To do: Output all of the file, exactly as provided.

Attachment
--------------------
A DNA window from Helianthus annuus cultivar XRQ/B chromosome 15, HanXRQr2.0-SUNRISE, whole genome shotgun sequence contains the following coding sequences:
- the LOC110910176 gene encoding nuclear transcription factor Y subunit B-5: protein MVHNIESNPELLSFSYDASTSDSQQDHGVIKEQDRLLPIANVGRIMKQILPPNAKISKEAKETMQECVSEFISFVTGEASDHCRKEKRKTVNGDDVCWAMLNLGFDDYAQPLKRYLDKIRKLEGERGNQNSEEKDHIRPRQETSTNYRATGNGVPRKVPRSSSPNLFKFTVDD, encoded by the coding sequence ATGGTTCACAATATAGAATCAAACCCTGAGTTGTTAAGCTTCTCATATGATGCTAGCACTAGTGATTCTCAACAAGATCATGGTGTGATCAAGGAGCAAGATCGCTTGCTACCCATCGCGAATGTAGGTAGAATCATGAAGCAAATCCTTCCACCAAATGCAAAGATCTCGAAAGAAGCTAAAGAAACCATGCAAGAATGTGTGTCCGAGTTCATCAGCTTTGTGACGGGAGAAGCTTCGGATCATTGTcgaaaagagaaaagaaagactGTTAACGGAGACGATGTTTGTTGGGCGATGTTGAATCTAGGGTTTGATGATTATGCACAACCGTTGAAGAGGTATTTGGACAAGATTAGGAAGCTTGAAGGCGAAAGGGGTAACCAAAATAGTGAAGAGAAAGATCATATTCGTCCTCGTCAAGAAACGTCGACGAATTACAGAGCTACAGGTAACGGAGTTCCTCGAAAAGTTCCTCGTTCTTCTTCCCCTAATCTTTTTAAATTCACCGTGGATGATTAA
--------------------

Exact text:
A DNA window from Helianthus annuus cultivar XRQ/B chromosome 15, HanXRQr2.0-SUNRISE, whole genome shotgun sequence contains the following coding sequences:
- the LOC110910176 gene encoding nuclear transcription factor Y subunit B-5: protein MVHNIESNPELLSFSYDASTSDSQQDHGVIKEQDRLLPIANVGRIMKQILPPNAKISKEAKETMQECVSEFISFVTGEASDHCRKEKRKTVNGDDVCWAMLNLGFDDYAQPLKRYLDKIRKLEGERGNQNSEEKDHIRPRQETSTNYRATGNGVPRKVPRSSSPNLFKFTVDD, encoded by the coding sequence ATGGTTCACAATATAGAATCAAACCCTGAGTTGTTAAGCTTCTCATATGATGCTAGCACTAGTGATTCTCAACAAGATCATGGTGTGATCAAGGAGCAAGATCGCTTGCTACCCATCGCGAATGTAGGTAGAATCATGAAGCAAATCCTTCCACCAAATGCAAAGATCTCGAAAGAAGCTAAAGAAACCATGCAAGAATGTGTGTCCGAGTTCATCAGCTTTGTGACGGGAGAAGCTTCGGATCATTGTcgaaaagagaaaagaaagactGTTAACGGAGACGATGTTTGTTGGGCGATGTTGAATCTAGGGTTTGATGATTATGCACAACCGTTGAAGAGGTATTTGGACAAGATTAGGAAGCTTGAAGGCGAAAGGGGTAACCAAAATAGTGAAGAGAAAGATCATATTCGTCCTCGTCAAGAAACGTCGACGAATTACAGAGCTACAGGTAACGGAGTTCCTCGAAAAGTTCCTCGTTCTTCTTCCCCTAATCTTTTTAAATTCACCGTGGATGATTAA